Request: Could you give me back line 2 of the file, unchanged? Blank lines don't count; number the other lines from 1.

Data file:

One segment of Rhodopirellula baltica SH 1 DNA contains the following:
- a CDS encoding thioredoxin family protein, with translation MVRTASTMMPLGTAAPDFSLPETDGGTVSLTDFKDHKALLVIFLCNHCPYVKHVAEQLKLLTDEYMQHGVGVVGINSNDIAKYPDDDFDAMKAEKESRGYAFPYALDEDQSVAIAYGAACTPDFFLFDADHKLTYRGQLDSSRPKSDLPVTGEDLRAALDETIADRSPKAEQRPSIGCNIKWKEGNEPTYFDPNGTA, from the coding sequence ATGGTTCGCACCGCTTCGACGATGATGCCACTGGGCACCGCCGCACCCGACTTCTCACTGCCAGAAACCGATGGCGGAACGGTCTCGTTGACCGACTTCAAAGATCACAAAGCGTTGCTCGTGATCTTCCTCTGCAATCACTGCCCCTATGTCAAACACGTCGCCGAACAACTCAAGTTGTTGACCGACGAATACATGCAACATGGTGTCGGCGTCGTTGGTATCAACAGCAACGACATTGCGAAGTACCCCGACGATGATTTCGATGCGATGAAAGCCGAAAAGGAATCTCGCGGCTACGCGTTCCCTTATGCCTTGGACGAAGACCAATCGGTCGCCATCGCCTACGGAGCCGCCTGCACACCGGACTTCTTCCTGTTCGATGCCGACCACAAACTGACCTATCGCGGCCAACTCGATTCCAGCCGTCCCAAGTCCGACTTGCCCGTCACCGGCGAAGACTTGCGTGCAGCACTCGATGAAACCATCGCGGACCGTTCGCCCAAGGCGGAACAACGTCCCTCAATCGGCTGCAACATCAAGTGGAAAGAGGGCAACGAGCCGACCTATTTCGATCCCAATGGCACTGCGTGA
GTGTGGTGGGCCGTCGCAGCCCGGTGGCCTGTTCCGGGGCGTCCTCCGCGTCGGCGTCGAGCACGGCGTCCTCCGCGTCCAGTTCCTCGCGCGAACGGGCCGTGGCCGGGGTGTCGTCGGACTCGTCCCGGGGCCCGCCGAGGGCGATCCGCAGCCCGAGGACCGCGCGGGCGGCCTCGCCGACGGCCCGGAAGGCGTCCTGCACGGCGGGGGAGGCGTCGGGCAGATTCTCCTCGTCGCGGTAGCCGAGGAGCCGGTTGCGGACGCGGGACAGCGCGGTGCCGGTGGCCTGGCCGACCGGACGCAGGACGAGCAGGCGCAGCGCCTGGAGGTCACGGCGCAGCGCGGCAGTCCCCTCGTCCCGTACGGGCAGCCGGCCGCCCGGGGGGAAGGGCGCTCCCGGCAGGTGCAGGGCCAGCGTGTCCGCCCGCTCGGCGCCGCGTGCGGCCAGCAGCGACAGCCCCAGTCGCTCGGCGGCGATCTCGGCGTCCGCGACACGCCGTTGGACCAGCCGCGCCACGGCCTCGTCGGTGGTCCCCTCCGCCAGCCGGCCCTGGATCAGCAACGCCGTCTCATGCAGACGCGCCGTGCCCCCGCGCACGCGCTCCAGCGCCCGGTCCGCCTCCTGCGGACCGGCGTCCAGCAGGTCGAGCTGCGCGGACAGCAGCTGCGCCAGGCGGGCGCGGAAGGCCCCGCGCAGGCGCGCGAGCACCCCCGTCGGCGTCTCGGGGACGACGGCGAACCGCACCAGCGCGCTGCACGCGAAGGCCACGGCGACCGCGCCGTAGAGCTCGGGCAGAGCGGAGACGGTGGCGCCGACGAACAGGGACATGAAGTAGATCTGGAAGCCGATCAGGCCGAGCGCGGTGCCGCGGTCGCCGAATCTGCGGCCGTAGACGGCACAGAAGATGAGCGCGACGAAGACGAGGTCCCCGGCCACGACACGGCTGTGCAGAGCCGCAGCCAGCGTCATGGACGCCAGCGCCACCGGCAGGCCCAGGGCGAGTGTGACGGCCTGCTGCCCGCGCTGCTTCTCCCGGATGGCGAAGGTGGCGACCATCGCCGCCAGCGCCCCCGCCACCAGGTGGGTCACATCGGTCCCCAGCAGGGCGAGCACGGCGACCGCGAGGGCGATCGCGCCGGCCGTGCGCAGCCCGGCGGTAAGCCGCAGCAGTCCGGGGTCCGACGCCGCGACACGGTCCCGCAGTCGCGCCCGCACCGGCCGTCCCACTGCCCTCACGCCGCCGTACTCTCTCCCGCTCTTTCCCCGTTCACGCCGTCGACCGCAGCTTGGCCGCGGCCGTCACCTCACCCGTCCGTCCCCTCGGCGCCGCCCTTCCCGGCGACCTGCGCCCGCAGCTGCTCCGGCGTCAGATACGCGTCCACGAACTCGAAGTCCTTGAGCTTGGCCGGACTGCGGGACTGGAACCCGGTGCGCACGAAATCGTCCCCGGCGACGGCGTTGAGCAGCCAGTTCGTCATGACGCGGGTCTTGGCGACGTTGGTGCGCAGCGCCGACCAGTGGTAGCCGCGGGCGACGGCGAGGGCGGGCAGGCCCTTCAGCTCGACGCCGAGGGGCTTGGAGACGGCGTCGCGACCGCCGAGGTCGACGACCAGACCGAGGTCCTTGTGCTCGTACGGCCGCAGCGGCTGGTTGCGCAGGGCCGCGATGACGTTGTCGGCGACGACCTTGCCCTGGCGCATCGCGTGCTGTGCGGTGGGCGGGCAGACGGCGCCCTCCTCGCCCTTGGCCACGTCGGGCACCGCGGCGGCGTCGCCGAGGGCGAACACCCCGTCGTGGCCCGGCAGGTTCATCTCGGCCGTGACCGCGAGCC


- a CDS encoding thioredoxin family protein, with translation MVRTASTMMPLGTAAPDFSLPETDGGTVSLTDFKDHKALLVIFLCNHCPYVKHVAEQLKLLTDEYMQHGVGVVGINSNDIAKYPDDDFDAMKAEKESRGYAFPYALDEDQSVAIAYGAACTPDFFLFDADHKLTYRGQLDSSRPKSDLPVTGEDLRAALDETIADRSPKAEQRPSIGCNIKWKEGNEPTYFDPNGTA, from the coding sequence ATGGTTCGCACCGCTTCGACGATGATGCCACTGGGCACCGCCGCACCCGACTTCTCACTGCCAGAAACCGATGGCGGAACGGTCTCGTTGACCGACTTCAAAGATCACAAAGCGTTGCTCGTGATCTTCCTCTGCAATCACTGCCCCTATGTCAAACACGTCGCCGAACAACTCAAGTTGTTGACCGACGAATACATGCAACATGGTGTCGGCGTCGTTGGTATCAACAGCAACGACATTGCGAAGTACCCCGACGATGATTTCGATGCGATGAAAGCCGAAAAGGAATCTCGCGGCTACGCGTTCCCTTATGCCTTGGACGAAGACCAATCGGTCGCCATCGCCTACGGAGCCGCCTGCACACCGGACTTCTTCCTGTTCGATGCCGACCACAAACTGACCTATCGCGGCCAACTCGATTCCAGCCGTCCCAAGTCCGACTTGCCCGTCACCGGCGAAGACTTGCGTGCAGCACTCGATGAAACCATCGCGGACCGTTCGCCCAAGGCGGAACAACGTCCCTCAATCGGCTGCAACATCAAGTGGAAAGAGGGCAACGAGCCGACCTATTTCGATCCCAATGGCACTGCGTGA